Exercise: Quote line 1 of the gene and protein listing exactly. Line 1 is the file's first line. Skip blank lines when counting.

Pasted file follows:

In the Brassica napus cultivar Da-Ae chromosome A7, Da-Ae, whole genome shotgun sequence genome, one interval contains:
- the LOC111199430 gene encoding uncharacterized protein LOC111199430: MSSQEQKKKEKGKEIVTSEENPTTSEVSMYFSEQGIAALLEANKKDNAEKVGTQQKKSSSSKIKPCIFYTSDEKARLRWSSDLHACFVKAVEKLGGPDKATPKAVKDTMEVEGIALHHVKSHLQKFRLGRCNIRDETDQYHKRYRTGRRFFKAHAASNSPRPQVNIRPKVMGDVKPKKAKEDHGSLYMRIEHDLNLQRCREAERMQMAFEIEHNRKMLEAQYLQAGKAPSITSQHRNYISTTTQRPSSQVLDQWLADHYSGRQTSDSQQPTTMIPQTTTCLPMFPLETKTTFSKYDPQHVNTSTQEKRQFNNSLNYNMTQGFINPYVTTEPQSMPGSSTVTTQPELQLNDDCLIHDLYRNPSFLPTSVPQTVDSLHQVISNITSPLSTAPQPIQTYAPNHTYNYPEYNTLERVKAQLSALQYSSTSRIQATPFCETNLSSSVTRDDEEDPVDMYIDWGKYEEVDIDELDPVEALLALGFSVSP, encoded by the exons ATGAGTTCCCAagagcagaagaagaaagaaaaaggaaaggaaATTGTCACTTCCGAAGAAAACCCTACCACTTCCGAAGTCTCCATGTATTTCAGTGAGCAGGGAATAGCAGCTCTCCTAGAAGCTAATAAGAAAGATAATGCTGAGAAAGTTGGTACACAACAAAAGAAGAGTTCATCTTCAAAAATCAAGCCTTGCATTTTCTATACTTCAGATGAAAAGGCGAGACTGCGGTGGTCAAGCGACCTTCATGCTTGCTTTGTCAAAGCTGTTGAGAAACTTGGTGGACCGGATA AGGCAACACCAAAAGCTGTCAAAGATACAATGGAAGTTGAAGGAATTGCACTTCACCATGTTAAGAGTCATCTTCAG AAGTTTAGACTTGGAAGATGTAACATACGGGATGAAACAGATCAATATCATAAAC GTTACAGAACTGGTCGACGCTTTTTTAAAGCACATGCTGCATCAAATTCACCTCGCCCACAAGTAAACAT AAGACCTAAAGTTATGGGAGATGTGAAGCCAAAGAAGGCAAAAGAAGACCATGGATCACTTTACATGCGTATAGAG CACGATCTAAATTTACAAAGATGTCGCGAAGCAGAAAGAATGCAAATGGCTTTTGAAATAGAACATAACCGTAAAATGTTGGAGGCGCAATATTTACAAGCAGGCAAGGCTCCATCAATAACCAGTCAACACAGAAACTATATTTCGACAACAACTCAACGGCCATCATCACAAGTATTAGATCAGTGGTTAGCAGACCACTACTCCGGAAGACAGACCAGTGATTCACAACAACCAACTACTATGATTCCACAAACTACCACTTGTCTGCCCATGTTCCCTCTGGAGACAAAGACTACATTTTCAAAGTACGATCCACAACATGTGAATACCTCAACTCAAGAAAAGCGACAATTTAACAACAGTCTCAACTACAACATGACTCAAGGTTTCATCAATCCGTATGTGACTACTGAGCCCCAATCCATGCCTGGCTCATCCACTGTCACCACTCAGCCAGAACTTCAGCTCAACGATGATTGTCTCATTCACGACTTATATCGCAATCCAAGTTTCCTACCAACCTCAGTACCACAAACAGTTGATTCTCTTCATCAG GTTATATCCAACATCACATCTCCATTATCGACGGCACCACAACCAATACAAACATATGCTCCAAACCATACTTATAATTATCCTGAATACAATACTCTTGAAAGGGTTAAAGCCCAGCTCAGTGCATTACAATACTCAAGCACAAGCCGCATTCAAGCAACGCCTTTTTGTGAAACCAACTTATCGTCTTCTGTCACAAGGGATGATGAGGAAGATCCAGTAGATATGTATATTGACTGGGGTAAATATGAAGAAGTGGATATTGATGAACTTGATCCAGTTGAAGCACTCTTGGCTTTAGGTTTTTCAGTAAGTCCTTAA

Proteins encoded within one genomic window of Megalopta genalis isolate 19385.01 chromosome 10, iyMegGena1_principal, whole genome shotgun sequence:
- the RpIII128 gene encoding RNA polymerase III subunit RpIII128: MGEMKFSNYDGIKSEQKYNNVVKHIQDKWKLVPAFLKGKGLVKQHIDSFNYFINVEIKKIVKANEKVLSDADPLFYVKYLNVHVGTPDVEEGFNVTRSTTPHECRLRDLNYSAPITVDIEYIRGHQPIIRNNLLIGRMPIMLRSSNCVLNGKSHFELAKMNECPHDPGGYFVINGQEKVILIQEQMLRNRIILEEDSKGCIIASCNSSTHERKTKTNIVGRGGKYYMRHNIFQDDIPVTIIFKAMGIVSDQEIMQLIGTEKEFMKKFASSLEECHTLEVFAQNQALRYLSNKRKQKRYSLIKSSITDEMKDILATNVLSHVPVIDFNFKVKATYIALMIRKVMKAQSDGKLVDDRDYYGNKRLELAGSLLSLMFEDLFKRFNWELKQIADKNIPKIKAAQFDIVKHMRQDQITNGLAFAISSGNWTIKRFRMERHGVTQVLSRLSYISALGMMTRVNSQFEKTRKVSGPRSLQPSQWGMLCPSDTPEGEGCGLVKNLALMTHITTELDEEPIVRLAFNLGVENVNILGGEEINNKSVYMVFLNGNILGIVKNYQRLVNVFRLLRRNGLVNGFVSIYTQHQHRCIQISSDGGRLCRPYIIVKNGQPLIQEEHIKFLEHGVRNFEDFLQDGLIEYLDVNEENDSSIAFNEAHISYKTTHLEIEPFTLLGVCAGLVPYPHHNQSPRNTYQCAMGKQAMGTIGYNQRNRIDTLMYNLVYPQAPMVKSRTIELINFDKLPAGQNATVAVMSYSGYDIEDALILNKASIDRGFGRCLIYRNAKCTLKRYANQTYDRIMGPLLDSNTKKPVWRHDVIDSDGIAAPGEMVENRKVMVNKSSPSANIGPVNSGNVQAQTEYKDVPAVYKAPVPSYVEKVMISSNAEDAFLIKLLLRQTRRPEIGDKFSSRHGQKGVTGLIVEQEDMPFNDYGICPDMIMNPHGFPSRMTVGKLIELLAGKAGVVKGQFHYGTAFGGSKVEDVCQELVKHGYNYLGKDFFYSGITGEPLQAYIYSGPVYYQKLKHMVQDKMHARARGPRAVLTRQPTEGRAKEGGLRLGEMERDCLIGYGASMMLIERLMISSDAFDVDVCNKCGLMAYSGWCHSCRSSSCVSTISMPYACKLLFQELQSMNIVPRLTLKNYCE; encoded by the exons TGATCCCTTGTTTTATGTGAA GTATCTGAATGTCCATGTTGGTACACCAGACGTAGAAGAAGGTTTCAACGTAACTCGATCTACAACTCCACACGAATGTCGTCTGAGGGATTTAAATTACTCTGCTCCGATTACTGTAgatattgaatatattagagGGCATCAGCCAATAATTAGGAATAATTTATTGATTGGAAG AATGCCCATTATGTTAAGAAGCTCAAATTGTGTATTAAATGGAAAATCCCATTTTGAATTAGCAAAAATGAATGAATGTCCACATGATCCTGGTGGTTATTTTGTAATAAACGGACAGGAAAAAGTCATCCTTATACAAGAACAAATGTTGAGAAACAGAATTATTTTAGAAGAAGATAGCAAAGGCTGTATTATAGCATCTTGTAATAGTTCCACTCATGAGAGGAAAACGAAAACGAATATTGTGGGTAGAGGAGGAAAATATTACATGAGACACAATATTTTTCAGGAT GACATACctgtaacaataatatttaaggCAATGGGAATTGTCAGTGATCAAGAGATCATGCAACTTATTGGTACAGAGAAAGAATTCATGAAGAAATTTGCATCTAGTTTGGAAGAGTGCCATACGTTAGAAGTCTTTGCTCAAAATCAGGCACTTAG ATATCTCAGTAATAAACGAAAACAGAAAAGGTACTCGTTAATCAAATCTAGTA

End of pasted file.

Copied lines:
In the Brassica napus cultivar Da-Ae chromosome A7, Da-Ae, whole genome shotgun sequence genome, one interval contains: